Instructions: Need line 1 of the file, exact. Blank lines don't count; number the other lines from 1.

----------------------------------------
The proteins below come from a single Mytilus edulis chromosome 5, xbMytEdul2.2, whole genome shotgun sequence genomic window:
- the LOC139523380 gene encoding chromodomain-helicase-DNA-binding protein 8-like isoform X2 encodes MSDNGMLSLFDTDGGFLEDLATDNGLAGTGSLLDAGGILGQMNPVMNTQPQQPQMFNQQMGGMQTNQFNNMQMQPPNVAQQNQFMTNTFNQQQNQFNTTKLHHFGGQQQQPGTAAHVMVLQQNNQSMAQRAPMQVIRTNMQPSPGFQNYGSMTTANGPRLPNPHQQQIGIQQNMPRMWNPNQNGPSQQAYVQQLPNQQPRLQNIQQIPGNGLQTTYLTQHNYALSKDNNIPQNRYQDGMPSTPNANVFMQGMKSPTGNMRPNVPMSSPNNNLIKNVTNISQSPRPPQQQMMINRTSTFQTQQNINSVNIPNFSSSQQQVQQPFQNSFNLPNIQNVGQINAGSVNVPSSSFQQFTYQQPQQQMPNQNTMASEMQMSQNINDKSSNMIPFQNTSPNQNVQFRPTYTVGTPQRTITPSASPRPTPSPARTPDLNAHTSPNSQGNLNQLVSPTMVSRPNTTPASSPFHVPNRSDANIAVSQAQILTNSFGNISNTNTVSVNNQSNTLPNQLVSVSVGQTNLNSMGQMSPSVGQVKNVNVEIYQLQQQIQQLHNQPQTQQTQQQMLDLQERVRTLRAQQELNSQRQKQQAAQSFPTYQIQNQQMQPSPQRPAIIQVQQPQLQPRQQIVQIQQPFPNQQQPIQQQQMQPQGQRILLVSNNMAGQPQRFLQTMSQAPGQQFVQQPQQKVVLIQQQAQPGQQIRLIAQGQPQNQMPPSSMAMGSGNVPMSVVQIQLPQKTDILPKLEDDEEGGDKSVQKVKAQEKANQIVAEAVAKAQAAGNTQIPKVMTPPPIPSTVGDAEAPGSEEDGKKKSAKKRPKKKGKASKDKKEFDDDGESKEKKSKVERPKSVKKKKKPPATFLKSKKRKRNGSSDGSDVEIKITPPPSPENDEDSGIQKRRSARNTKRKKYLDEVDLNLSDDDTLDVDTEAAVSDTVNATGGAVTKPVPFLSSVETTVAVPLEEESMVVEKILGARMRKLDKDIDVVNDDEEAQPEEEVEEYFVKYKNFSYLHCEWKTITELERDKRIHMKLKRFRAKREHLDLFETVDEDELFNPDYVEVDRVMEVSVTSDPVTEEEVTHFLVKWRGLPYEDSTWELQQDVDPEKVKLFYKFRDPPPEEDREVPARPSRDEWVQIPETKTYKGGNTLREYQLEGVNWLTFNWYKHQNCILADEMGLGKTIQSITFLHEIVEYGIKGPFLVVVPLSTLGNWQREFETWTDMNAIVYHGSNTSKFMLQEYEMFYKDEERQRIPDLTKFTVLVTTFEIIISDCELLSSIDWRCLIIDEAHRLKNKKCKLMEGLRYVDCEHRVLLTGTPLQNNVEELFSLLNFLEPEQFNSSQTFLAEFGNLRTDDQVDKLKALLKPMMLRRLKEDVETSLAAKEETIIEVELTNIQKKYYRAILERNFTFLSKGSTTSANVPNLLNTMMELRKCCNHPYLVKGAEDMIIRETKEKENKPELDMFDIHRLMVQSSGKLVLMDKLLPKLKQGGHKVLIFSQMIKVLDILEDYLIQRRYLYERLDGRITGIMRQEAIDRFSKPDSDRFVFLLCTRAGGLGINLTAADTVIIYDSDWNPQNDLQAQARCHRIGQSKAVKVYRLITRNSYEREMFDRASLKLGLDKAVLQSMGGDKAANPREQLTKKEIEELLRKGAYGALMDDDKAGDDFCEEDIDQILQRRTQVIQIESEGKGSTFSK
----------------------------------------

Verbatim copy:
The proteins below come from a single Mytilus edulis chromosome 5, xbMytEdul2.2, whole genome shotgun sequence genomic window: